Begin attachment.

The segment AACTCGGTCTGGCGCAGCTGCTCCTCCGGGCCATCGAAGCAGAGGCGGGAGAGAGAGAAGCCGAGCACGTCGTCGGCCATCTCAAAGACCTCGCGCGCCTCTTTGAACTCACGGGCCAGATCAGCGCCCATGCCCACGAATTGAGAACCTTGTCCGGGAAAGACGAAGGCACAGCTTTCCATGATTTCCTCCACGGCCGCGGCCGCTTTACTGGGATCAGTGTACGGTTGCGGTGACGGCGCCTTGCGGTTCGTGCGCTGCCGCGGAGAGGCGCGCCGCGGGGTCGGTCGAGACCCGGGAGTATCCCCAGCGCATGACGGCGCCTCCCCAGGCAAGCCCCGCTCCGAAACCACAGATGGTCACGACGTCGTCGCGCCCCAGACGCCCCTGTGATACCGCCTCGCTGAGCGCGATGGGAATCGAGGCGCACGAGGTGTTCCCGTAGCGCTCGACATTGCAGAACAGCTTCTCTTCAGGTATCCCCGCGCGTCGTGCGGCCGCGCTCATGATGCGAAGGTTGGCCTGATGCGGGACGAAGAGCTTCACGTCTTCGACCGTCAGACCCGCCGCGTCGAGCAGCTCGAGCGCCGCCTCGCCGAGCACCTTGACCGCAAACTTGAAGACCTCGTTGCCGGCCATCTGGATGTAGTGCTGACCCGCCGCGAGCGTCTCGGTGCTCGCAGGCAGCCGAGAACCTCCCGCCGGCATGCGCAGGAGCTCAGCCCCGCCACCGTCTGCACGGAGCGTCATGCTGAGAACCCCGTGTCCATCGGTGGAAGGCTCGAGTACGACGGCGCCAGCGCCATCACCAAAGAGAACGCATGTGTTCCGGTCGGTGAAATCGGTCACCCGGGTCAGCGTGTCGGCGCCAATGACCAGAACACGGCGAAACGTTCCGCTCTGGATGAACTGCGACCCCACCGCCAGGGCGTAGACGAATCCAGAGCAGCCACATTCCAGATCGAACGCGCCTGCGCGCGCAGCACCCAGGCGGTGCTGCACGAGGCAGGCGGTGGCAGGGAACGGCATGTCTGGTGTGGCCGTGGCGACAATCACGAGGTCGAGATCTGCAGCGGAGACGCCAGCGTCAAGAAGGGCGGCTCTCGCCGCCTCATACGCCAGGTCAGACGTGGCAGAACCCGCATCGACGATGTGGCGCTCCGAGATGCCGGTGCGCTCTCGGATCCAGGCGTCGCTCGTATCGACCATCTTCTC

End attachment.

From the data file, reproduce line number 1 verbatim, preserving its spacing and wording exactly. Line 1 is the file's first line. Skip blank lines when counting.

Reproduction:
The segment AACTCGGTCTGGCGCAGCTGCTCCTCCGGGCCATCGAAGCAGAGGCGGGAGAGAGAGAAGCCGAGCACGTCGTCGGCCATCTCAAAGACCTCGCGCGCCTCTTTGAACTCACGGGCCAGATCAGCGCCCATGCCCACGAATTGAGAACCTTGTCCGGGAAAGACGAAGGCACAGCTTTCCATGATTTCCTCCACGGCCGCGGCCGCTTTACTGGGATCAGTGTACGGTTGCGGTGACGGCGCCTTGCGGTTCGTGCGCTGCCGCGGAGAGGCGCGCCGCGGGGTCGGTCGAGACCCGGGAGTATCCCCAGCGCATGACGGCGCCTCCCCAGGCAAGCCCCGCTCCGAAACCACAGATGGTCACGACGTCGTCGCGCCCCAGACGCCCCTGTGATACCGCCTCGCTGAGCGCGATGGGAATCGAGGCGCACGAGGTGTTCCCGTAGCGCTCGACATTGCAGAACAGCTTCTCTTCAGGTATCCCCGCGCGTCGTGCGGCCGCGCTCATGATGCGAAGGTTGGCCTGATGCGGGACGAAGAGCTTCACGTCTTCGACCGTCAGACCCGCCGCGTCGAGCAGCTCGAGCGCCGCCTCGCCGAGCACCTTGACCGCAAACTTGAAGACCTCGTTGCCGGCCATCTGGATGTAGTGCTGACCCGCCGCGAGCGTCTCGGTGCTCGCAGGCAGCCGAGAACCTCCCGCCGGCATGCGCAGGAGCTCAGCCCCGCCACCGTCTGCACGGAGCGTCATGCTGAGAACCCCGTGTCCATCGGTGGAAGGCTCGAGTACGACGGCGCCAGCGCCATCACCAAAGAGAACGCATGTGTTCCGGTCGGTGAAATCGGTCACCCGGGTCAGCGTGTCGGCGCCAATGACCAGAACACGGCGAAACGTTCCGCTCTGGATGAACTGCGACCCCACCGCCAGGGCGTAGACGAATCCAGAGCAGCCACATTCCAGATCGAACGCGCCTGCGCGCGCAGCACCCAGGCGGTGCTGCACGAGGCAGGCGGTGGCAGGGAACGGCATGTCTGGTGTGGCCGTGGCGACAATCACGAGGTCGAGATCTGCAGCGGAGACGCCAGCGTCAAGAAGGGCGGCTCTCGCCGCCTCATACGCCAGGTCAGACGTGGCAGAACCCGCATCGACGATGTGGCGCTCCGAGATGCCGGTGCGCTCTCGGATCCAGGCGTCGCTCGTATCGACCATCTTCTC